04 February 2008

Ahimsa

Ahimsa is a Sanskrit word meaning "non-injury" or "harmlessness". As one of the yogic niyamas or prohibitions, it specifically denotes harmlessness to other sentient beings in thought and deed.

It seems evident to me, both from personal experience and from reading the research of others, that sentience is not a quality limited to human beings alone. My cats are thinking, feeling creatures; so are the cows, pigs, chickens, and sheep that the farming industry treats as machines and economic units. Furthermore, the provenance of the natural processes that they go through in living out their lives naturally belong to them, and not to me; I would not drink the milk of a human mother, because that milk is intended for her baby. So it is with a cow and her calf, or a goat and her kid, or a sheep and her lamb. I have no revulsion at the idea of eating the unfertilized eggs of chickens, but the idea of keeping a chicken for the purpose of having an egg machine repels me, and I refuse to support it.

The practice of biology and medicine is also affected by extending sentience beyond humans. It renders medical testing on animals absolutely unconscionable. Acknowledging sentience in other species does not prohibit testing using computerized simulations, or tissue cultures, or human beings who are capable of consenting because they understand the risks. Acknowledging sentience makes the mass killing of fish, turtles, frogs, rats, pigs, cats, and others for the purpose of dissection into mass murder, but does not prohibit the sourcing of animal cadavers from those that have died naturally.

None of this means that animals are above humans, or equal to humans. No one species is equal to another, since they all serve different purposes in their environments. An animal does not hold property rights the same way that a human does, but in our incredible talent for abstraction, we can assign an animal a right to a habitat that is diverse in the resources with which it evolved. We can also extend definitions of consent and custody to our fellow beings, inasmuch as it is reasonable to do so.

I am convinced that all humans have in them the capacity to understand sentience the way that I do. I am also convinced that many humans deny this capacity with great energy, because they fear the loss of those things to which they are accustomed to having as a result of the exploitation of other sentient beings. I understand that fear, having lived with it for the first 21 years of my life, and recognize that I am unusual in having renounced it. I do not expect others to change their behavior based on what I do or say, as nice as it would be if they did. This does not mean that I am silent, nor does it mean that I never become angry or impassioned when I see injustice being done. I am harmless, but I am not voiceless or toothless.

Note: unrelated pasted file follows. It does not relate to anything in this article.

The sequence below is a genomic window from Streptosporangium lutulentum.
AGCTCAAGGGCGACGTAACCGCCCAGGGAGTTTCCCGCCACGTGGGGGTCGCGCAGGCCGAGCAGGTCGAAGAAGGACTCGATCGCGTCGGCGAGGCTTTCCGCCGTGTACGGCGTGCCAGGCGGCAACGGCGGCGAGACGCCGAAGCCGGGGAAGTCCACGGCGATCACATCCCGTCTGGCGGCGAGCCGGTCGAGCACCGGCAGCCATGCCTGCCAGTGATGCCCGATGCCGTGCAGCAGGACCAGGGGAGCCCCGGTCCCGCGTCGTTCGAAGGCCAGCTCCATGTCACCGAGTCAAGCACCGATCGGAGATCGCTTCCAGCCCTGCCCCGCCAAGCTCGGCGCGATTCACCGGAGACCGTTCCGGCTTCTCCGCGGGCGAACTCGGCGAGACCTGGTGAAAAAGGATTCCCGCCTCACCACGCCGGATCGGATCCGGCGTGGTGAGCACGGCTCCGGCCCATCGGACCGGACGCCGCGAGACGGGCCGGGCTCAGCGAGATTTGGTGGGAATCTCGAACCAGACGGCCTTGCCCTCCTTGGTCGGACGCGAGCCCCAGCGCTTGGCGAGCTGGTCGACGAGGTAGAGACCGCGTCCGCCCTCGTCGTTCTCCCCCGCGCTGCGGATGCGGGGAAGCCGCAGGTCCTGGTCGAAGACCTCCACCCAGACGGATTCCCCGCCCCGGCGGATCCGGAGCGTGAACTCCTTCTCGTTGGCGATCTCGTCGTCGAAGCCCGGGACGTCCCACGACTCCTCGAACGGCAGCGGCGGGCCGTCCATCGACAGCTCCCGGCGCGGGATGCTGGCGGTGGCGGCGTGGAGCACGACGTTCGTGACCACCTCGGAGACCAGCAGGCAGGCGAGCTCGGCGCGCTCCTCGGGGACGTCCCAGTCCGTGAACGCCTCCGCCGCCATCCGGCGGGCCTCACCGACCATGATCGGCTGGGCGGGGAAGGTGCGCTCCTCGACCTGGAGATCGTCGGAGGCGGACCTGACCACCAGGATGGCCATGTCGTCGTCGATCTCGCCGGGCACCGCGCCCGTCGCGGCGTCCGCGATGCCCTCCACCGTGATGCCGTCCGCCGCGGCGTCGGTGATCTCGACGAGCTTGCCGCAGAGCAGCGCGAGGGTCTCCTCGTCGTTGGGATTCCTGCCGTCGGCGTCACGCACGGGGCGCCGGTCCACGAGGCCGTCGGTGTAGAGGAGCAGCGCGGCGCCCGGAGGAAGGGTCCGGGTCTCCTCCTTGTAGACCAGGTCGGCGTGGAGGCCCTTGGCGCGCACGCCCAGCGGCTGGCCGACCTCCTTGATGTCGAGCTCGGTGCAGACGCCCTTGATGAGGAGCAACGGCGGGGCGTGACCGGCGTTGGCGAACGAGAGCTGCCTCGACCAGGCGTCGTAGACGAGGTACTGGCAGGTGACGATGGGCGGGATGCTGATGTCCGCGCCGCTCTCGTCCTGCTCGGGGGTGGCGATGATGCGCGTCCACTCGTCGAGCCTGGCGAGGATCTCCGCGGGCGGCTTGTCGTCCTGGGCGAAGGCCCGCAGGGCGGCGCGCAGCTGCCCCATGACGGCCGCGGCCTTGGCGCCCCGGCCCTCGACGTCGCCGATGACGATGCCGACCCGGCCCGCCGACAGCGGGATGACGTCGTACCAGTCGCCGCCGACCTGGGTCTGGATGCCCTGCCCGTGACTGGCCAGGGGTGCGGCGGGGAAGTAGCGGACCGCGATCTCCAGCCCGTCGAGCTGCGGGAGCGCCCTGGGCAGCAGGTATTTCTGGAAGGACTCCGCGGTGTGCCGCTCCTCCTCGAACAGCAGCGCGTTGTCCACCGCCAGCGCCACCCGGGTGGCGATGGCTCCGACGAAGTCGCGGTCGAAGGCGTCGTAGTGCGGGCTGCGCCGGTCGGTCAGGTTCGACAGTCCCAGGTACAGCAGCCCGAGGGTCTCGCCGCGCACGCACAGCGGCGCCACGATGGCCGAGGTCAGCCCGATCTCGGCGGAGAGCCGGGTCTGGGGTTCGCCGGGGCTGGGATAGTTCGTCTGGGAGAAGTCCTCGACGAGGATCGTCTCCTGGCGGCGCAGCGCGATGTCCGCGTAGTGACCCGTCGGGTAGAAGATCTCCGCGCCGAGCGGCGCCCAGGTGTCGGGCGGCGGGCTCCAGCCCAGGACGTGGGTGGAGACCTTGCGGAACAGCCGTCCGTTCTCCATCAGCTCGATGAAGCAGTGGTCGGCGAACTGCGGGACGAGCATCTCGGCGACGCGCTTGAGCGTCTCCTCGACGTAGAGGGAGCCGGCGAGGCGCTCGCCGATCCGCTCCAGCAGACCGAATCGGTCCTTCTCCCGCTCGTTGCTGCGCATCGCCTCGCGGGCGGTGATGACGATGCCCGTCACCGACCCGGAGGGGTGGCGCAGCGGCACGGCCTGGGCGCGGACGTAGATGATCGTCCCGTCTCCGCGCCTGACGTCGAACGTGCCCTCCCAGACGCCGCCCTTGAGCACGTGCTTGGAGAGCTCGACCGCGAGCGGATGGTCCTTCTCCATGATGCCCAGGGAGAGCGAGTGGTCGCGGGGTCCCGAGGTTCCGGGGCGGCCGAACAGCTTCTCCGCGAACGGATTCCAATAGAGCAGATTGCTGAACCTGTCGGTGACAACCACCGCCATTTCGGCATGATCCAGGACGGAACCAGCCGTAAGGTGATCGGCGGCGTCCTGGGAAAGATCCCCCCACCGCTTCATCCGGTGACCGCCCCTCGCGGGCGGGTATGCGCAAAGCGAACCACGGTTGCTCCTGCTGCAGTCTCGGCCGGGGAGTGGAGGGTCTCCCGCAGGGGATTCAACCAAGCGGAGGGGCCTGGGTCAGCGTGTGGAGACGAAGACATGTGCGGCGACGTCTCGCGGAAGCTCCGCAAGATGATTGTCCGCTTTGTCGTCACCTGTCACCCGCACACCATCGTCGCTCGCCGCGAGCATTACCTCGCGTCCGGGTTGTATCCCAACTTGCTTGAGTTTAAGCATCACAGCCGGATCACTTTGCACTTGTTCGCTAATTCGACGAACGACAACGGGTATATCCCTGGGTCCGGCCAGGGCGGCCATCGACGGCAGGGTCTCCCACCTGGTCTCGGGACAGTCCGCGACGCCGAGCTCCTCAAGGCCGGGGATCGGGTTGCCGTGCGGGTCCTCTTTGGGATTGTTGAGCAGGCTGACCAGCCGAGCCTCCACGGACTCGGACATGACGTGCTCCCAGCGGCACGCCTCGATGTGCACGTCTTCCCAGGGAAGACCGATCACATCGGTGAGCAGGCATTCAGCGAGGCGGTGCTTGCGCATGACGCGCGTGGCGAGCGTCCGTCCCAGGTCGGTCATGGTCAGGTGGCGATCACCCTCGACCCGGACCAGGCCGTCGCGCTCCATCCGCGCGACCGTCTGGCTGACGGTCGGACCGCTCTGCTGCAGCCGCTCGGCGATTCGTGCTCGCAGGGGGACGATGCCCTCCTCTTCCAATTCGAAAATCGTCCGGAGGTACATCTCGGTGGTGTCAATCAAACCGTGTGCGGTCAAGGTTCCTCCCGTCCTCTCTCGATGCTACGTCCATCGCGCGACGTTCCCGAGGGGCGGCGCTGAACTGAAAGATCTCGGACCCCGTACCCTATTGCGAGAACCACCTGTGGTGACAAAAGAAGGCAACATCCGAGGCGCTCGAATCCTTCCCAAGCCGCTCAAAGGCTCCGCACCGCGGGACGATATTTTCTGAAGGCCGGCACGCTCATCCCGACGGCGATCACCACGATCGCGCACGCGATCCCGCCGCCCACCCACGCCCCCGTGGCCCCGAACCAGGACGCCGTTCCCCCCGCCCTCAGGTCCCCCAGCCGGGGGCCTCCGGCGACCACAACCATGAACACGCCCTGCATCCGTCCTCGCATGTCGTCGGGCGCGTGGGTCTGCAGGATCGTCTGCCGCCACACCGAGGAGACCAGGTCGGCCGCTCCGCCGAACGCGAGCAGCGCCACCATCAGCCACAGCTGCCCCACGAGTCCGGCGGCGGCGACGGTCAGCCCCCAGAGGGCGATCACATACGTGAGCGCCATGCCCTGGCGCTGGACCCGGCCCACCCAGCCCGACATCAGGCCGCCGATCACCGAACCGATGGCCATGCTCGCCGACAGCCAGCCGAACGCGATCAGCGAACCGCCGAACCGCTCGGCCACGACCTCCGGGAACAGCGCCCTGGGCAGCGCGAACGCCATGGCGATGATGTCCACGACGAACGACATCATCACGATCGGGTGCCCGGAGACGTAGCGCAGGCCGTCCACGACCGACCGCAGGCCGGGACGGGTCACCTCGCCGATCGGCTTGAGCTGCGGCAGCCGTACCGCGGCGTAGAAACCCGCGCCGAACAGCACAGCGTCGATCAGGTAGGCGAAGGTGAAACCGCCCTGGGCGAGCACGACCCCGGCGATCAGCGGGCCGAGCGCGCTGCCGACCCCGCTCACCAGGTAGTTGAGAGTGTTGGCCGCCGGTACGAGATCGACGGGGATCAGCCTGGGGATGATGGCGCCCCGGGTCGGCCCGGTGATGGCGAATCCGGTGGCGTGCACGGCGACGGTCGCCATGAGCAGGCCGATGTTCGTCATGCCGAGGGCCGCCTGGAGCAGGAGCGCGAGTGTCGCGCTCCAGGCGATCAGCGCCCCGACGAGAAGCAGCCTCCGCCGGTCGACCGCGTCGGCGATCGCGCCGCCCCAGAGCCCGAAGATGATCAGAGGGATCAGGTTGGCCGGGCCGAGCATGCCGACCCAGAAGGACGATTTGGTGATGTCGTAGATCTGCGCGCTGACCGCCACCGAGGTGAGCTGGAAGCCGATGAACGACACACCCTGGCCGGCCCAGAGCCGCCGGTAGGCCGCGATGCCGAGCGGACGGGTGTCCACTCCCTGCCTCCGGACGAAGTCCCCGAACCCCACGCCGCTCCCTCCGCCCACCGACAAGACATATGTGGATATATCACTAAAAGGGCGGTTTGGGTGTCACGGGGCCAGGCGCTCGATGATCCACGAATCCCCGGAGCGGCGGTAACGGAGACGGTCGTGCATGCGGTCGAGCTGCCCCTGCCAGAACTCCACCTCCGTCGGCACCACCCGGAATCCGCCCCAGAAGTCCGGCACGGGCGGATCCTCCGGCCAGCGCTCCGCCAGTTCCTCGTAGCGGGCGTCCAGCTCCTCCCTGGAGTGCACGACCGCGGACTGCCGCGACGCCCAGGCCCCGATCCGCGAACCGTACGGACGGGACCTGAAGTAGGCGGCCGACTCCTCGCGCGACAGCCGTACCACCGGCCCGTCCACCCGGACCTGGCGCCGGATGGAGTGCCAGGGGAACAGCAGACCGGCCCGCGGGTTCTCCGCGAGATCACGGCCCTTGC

2 comments:

Karthik Shetty said...

You said ["I have no revulsion at the idea of eating the unfertilized eggs of chickens, but the idea of keeping a chicken for the purpose of having an egg machine repels me, and I refuse to support it."]- where would the egg come if you didn't have the chicken? Till they 'invent' an egg machine, the natural resource will have to suffice. Plus, if you're repelled by the fact that a living creature is being reared for the ‘food’ it can provide, you don't explain why there aren't any feelings towards plants grown specifically for the food they provide (they're certainly not grown to beautify the field they're grown in).

Also, you said ["No one species is equal to another, since they all serve different purposes in their environments."] - now as someone who has understood the scientific theory of evolution, this is a lil hard to digest. Since the time they evolved and first appeared on the planet, living species of various organisms (plants included) managed to coexist either in a symbiotic relationship with other species or continued to live on through generations despite the presence of the other species. So really, the only purpose of existence of all species is to try to pass on genes to start the next generation. It may sound crude (in fact it does), but at the very basic biological level, that's all there is to it. Being philosophical is trying to sugar coat the hard facts of life. Very nice blog.
-KS

SivaHema said...

The point of humans "utilizing" plants as a source of energy is interesting but can still be explained by obejective reasoning. Plants are the ONLY creatures on Earth that have the ability to "create" food from natural resources like water, carbon dioxide and nitrates from soil etc. Due to their ability of producing energy sources ALL beings are at some level are dependent on plants. For example cow is directly dependent on green plants. By being an omnivore human beings only create redundancy in the energy cycle. PLANT==>COW==>MAN
Any earthly creature other than plants are evolved as dependent creatures. So why not do as least harm as possible? If We have really "evolved" then we sould be headed towards less harm as opposed to more.

Now coming to your point on evolution: ["now as someone who has understood the scientific theory of evolution, this is a lil hard to digest."] The theory of evolution DOES NOT place humans on TOP of the food chain. Infact food chain (or the pyramid) is a concept that we have created. Who are we to say that an earthworm, or a fish is less evolved than us? This concept has been more elaborately covered in Richard Dawkins' book "The greatest show on earth".
We have taken the concept of survival of the fittest way too far. IF we are talking about a tribe that lives in the brutal himalayan climate (where there are actually more pepole than trees) then using Yak's milk makes some "survival" sense..in a world like ours its just plain and simple cruelty.